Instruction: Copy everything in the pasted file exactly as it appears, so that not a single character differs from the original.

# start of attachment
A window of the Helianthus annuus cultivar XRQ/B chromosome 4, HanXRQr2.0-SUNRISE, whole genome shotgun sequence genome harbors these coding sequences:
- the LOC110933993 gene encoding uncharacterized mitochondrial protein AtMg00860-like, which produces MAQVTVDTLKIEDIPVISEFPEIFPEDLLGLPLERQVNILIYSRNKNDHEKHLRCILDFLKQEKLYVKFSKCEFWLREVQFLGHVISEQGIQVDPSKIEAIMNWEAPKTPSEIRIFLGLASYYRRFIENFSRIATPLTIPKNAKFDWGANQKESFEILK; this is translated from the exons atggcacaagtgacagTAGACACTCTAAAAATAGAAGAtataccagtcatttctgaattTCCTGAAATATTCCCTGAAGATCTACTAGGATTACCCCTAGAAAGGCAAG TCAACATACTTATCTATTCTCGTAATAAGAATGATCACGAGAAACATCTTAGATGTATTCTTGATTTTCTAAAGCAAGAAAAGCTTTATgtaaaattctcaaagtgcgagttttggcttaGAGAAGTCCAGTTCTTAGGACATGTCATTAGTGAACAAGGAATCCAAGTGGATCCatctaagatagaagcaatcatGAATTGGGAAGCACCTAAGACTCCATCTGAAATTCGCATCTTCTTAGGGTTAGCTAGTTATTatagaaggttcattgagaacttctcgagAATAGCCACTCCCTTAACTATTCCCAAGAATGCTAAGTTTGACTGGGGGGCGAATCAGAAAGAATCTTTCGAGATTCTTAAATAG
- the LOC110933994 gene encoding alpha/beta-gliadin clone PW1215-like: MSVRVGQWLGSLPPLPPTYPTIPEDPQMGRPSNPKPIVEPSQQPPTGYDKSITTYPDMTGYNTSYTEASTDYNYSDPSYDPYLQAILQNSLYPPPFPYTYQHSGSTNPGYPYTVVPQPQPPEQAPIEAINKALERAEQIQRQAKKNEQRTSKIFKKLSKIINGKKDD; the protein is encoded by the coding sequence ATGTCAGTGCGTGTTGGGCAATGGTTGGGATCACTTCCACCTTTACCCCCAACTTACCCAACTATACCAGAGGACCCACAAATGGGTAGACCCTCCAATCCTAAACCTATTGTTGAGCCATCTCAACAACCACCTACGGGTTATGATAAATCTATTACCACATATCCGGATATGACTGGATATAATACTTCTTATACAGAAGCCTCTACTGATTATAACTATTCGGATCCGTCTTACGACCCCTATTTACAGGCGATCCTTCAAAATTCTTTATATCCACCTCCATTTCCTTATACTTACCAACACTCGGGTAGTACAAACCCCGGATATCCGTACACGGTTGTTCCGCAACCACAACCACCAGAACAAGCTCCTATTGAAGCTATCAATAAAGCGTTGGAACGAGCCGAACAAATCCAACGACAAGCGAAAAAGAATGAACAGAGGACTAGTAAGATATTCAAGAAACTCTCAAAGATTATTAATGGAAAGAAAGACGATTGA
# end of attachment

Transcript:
A window of the Helianthus annuus cultivar XRQ/B chromosome 4, HanXRQr2.0-SUNRISE, whole genome shotgun sequence genome harbors these coding sequences:
- the LOC110933993 gene encoding uncharacterized mitochondrial protein AtMg00860-like, which produces MAQVTVDTLKIEDIPVISEFPEIFPEDLLGLPLERQVNILIYSRNKNDHEKHLRCILDFLKQEKLYVKFSKCEFWLREVQFLGHVISEQGIQVDPSKIEAIMNWEAPKTPSEIRIFLGLASYYRRFIENFSRIATPLTIPKNAKFDWGANQKESFEILK; this is translated from the exons atggcacaagtgacagTAGACACTCTAAAAATAGAAGAtataccagtcatttctgaattTCCTGAAATATTCCCTGAAGATCTACTAGGATTACCCCTAGAAAGGCAAG TCAACATACTTATCTATTCTCGTAATAAGAATGATCACGAGAAACATCTTAGATGTATTCTTGATTTTCTAAAGCAAGAAAAGCTTTATgtaaaattctcaaagtgcgagttttggcttaGAGAAGTCCAGTTCTTAGGACATGTCATTAGTGAACAAGGAATCCAAGTGGATCCatctaagatagaagcaatcatGAATTGGGAAGCACCTAAGACTCCATCTGAAATTCGCATCTTCTTAGGGTTAGCTAGTTATTatagaaggttcattgagaacttctcgagAATAGCCACTCCCTTAACTATTCCCAAGAATGCTAAGTTTGACTGGGGGGCGAATCAGAAAGAATCTTTCGAGATTCTTAAATAG
- the LOC110933994 gene encoding alpha/beta-gliadin clone PW1215-like: MSVRVGQWLGSLPPLPPTYPTIPEDPQMGRPSNPKPIVEPSQQPPTGYDKSITTYPDMTGYNTSYTEASTDYNYSDPSYDPYLQAILQNSLYPPPFPYTYQHSGSTNPGYPYTVVPQPQPPEQAPIEAINKALERAEQIQRQAKKNEQRTSKIFKKLSKIINGKKDD; the protein is encoded by the coding sequence ATGTCAGTGCGTGTTGGGCAATGGTTGGGATCACTTCCACCTTTACCCCCAACTTACCCAACTATACCAGAGGACCCACAAATGGGTAGACCCTCCAATCCTAAACCTATTGTTGAGCCATCTCAACAACCACCTACGGGTTATGATAAATCTATTACCACATATCCGGATATGACTGGATATAATACTTCTTATACAGAAGCCTCTACTGATTATAACTATTCGGATCCGTCTTACGACCCCTATTTACAGGCGATCCTTCAAAATTCTTTATATCCACCTCCATTTCCTTATACTTACCAACACTCGGGTAGTACAAACCCCGGATATCCGTACACGGTTGTTCCGCAACCACAACCACCAGAACAAGCTCCTATTGAAGCTATCAATAAAGCGTTGGAACGAGCCGAACAAATCCAACGACAAGCGAAAAAGAATGAACAGAGGACTAGTAAGATATTCAAGAAACTCTCAAAGATTATTAATGGAAAGAAAGACGATTGA